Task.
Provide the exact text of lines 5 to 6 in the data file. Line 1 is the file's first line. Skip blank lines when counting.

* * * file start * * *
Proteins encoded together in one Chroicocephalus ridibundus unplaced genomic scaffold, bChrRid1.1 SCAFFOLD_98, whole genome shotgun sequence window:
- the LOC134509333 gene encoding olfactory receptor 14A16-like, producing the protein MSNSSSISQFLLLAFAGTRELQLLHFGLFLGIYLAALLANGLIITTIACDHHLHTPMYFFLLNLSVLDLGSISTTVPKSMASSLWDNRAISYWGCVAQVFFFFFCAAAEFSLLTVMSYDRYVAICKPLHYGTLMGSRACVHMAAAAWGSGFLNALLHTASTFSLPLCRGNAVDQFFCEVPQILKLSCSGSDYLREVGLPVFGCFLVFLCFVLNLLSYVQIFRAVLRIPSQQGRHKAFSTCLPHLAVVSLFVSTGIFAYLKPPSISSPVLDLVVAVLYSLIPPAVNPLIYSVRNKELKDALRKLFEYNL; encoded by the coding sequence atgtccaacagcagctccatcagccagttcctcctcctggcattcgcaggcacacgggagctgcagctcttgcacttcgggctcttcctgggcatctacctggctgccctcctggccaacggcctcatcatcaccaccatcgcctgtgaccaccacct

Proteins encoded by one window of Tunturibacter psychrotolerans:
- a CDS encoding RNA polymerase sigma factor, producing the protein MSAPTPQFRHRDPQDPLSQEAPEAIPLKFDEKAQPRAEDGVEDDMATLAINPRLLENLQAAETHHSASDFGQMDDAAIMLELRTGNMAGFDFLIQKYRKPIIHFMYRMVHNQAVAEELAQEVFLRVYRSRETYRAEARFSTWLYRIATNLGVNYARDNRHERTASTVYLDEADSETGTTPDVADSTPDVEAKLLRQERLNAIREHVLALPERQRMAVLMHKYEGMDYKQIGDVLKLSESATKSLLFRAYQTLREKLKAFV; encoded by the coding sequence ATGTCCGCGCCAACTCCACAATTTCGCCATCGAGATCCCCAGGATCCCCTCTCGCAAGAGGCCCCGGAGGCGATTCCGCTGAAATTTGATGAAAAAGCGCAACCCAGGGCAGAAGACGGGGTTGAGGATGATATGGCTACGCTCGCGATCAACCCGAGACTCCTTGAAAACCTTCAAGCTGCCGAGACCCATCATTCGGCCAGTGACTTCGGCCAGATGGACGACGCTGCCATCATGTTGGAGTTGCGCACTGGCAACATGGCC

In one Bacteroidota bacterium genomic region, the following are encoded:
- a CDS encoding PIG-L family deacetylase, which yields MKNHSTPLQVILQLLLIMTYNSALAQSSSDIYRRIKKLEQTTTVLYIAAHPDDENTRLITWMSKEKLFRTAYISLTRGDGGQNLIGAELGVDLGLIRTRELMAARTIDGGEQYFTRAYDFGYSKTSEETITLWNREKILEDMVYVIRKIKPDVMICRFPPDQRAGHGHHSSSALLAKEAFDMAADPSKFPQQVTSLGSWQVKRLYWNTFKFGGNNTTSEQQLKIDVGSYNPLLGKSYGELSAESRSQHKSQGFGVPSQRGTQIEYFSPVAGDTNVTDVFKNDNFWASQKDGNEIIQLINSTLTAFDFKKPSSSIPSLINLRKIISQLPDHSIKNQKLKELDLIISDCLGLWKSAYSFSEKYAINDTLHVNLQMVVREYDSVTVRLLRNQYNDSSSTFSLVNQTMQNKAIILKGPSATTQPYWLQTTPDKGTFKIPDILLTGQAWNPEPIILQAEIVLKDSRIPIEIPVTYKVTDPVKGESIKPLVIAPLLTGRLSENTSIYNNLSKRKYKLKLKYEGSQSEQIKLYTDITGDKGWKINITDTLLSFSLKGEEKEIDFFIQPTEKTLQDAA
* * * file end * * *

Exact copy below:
In one Bacteroidota bacterium genomic region, the following are encoded:
- a CDS encoding PIG-L family deacetylase, which yields MKNHSTPLQVILQLLLIMTYNSALAQSSSDIYRRIKKLEQTTTVLYIAAHPDDENTRLITWMSKEKLFRTAYISLTRGDGGQNLIGAELGVDLGLIRTRELMAARTIDGGEQYFTRAYDFGYSKTSEETITLWNREKILEDMVYVIRKIKPDVMICRFPPDQRAGHGHHSSSALLAKEAFDMAADPSKFPQQVTSLGSWQVKRLYWNTFKFGGNNTTSEQQLKIDVGSYNPLLGKSYGELSAESRSQHKSQGFGVPSQRGTQIEYFSPVAGDTNVTDVFKNDNFWASQKDGNEIIQLINSTLTAFDFKKPSSSIPSLINLRKIISQLPDHSIKNQKLKELDLIISDCLGLWKSAYSFSEKYAINDTLHVNLQMVVREYDSVTVRLLRNQYNDSSSTFSLVNQTMQNKAIILKGPSATTQPYWLQTTPDKGTFKIPDILLTGQAWNPEPIILQAEIVLKDSRIPIEIPVTYKVTDPVKGESIKPLVIAPLLTGRLSENTSIYNNLSKRKYKLKLKYEGSQSEQIKLYTDITGDKGWKINITDTLLSFSLKGEEKEIDFFIQPTEKTLQDAA